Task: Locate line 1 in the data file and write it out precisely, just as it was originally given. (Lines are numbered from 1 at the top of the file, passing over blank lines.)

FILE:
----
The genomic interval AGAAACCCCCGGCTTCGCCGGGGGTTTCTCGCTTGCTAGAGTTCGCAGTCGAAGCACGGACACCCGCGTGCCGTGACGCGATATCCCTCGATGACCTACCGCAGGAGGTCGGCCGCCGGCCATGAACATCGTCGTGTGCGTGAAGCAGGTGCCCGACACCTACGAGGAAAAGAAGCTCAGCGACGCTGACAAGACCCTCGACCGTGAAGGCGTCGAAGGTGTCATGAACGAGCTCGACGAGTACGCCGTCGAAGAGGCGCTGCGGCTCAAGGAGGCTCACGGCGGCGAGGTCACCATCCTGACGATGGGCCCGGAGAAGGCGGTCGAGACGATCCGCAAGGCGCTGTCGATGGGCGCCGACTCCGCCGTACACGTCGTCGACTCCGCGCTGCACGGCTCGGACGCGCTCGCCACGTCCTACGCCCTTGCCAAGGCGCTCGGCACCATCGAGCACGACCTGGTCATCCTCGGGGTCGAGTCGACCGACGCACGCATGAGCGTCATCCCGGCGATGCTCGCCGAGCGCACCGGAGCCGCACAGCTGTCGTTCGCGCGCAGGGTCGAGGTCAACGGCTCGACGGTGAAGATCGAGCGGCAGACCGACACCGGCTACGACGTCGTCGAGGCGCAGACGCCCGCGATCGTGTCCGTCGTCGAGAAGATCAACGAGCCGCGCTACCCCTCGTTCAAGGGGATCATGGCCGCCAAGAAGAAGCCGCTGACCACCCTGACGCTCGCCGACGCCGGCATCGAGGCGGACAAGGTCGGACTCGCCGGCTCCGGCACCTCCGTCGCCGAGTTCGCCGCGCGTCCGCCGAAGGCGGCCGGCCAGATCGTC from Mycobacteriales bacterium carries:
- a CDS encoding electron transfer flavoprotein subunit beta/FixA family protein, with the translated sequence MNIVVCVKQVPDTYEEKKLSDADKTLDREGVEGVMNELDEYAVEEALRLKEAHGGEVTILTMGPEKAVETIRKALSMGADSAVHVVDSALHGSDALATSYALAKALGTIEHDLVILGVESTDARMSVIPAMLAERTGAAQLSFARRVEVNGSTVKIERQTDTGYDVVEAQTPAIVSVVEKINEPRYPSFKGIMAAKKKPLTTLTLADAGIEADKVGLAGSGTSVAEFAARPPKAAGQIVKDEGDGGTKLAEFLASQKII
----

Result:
The genomic interval AGAAACCCCCGGCTTCGCCGGGGGTTTCTCGCTTGCTAGAGTTCGCAGTCGAAGCACGGACACCCGCGTGCCGTGACGCGATATCCCTCGATGACCTACCGCAGGAGGTCGGCCGCCGGCCATGAACATCGTCGTGTGCGTGAAGCAGGTGCCCGACACCTACGAGGAAAAGAAGCTCAGCGACGCTGACAAGACCCTCGACCGTGAAGGCGTCGAAGGTGTCATGAACGAGCTCGACGAGTACGCCGTCGAAGAGGCGCTGCGGCTCAAGGAGGCTCACGGCGGCGAGGTCACCATCCTGACGATGGGCCCGGAGAAGGCGGTCGAGACGATCCGCAAGGCGCTGTCGATGGGCGCCGACTCCGCCGTACACGTCGTCGACTCCGCGCTGCACGGCTCGGACGCGCTCGCCACGTCCTACGCCCTTGCCAAGGCGCTCGGCACCATCGAGCACGACCTGGTCATCCTCGGGGTCGAGTCGACCGACGCACGCATGAGCGTCATCCCGGCGATGCTCGCCGAGCGCACCGGAGCCGCACAGCTGTCGTTCGCGCGCAGGGTCGAGGTCAACGGCTCGACGGTGAAGATCGAGCGGCAGACCGACACCGGCTACGACGTCGTCGAGGCGCAGACGCCCGCGATCGTGTCCGTCGTCGAGAAGATCAACGAGCCGCGCTACCCCTCGTTCAAGGGGATCATGGCCGCCAAGAAGAAGCCGCTGACCACCCTGACGCTCGCCGACGCCGGCATCGAGGCGGACAAGGTCGGACTCGCCGGCTCCGGCACCTCCGTCGCCGAGTTCGCCGCGCGTCCGCCGAAGGCGGCCGGCCAGATCGTC from Mycobacteriales bacterium carries: